Among the many recent advances made by the medical sciences, none can approach in extent and significance those made by psychiatry. Within a brief period of some twelve years, the latter has extended its scope of activity from the narrow, circumscribed field of caring for the mentally sick committed to state hospitals for the insane to the large, boundless sphere dealing with the problems of the great realm of conduct disorders. In so doing, it did not confine itself to unraveling the mysteries of the psychoses, or plumbing the depths of the roots of the psychoneuroses, but it also penetrated the jungles of criminology and penology, invaded the marshes of delinquency and dependence, entered the sacred domains of theology, and did not even spare the sanctity of the home and family. As a result of this adventure, many new facts have been brought to light, and greater emphasis has been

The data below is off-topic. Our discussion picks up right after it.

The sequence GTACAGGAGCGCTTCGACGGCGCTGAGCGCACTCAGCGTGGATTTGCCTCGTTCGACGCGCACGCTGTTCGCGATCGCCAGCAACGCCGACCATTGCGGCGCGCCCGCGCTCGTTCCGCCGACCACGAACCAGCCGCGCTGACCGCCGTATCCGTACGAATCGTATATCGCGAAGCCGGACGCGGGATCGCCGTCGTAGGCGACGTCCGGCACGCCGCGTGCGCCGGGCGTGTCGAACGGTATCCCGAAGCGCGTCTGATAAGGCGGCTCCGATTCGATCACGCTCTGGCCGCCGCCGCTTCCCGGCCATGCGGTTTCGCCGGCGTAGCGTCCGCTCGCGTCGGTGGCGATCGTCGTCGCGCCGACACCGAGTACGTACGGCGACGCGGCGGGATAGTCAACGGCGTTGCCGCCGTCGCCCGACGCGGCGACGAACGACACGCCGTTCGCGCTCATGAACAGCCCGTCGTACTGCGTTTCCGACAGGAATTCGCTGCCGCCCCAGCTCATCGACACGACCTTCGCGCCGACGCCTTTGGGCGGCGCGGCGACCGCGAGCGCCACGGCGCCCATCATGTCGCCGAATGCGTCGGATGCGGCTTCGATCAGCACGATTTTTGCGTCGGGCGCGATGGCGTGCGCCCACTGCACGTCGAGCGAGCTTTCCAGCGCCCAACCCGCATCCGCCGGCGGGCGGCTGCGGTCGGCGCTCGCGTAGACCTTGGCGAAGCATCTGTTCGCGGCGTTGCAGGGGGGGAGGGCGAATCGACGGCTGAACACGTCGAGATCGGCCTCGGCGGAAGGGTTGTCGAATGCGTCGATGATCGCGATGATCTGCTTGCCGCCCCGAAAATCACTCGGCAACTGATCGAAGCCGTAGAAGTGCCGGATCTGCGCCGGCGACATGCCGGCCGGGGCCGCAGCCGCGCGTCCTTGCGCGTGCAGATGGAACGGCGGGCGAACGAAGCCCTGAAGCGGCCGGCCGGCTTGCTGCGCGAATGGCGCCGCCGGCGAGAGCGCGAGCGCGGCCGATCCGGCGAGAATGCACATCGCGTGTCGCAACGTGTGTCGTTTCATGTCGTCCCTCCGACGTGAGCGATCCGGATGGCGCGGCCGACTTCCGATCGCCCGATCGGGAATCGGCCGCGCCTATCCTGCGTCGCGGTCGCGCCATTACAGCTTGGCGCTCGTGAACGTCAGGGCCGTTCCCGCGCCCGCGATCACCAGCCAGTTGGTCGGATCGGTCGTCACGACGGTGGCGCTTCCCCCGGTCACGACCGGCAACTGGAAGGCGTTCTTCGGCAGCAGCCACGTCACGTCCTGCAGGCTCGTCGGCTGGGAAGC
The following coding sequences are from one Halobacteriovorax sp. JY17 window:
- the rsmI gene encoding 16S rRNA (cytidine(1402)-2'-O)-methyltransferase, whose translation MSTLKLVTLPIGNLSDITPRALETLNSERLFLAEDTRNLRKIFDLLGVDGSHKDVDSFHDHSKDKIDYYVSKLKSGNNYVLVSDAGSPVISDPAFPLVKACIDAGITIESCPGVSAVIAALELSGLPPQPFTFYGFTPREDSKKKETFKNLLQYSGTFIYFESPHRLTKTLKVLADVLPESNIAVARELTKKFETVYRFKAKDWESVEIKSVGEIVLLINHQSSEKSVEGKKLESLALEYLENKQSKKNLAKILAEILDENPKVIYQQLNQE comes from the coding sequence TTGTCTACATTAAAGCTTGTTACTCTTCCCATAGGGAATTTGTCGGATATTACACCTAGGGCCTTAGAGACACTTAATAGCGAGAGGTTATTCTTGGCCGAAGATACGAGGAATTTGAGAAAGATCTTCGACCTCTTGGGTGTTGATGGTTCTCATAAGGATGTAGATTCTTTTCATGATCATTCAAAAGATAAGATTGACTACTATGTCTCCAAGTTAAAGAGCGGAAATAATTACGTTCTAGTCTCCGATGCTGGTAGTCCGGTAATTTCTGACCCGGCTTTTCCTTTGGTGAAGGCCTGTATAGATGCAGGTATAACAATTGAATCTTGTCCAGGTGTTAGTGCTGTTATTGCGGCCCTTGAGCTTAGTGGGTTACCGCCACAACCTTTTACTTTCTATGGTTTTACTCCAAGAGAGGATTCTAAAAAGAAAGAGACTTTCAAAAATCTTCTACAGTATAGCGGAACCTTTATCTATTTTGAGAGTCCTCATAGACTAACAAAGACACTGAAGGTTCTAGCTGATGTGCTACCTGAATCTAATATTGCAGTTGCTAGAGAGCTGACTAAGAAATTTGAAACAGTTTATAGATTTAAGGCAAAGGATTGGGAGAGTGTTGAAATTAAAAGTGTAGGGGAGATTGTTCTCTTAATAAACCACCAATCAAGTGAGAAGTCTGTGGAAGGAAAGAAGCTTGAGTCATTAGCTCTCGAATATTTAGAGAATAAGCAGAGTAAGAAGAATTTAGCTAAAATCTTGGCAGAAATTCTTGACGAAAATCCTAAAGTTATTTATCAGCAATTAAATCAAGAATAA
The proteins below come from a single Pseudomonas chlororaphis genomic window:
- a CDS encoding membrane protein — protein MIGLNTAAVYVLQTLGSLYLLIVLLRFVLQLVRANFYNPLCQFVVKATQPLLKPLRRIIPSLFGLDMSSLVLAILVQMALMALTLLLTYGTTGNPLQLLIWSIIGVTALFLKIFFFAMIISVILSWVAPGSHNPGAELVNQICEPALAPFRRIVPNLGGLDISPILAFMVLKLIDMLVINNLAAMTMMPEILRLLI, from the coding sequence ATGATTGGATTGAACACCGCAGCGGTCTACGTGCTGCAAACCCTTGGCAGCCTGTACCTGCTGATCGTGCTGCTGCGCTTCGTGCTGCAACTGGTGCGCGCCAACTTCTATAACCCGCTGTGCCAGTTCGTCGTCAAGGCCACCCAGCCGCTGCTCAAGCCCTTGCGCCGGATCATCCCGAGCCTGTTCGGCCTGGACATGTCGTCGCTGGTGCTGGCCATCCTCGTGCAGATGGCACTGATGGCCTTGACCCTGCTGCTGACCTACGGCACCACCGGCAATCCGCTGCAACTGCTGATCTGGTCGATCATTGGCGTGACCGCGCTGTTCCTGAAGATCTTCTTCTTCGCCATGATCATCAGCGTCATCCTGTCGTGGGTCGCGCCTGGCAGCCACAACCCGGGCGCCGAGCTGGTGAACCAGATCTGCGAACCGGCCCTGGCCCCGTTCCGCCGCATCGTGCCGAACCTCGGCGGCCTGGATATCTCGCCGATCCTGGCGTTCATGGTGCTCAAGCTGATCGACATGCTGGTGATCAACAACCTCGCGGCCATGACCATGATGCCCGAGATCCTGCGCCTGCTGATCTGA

SANDS IJ. THE PSYCHIATRIC CLINIC IN THE GENERAL HOSPITAL. JAMA. 1925;85(10):723–729. doi:10.1001/jama.1925.02670100011004
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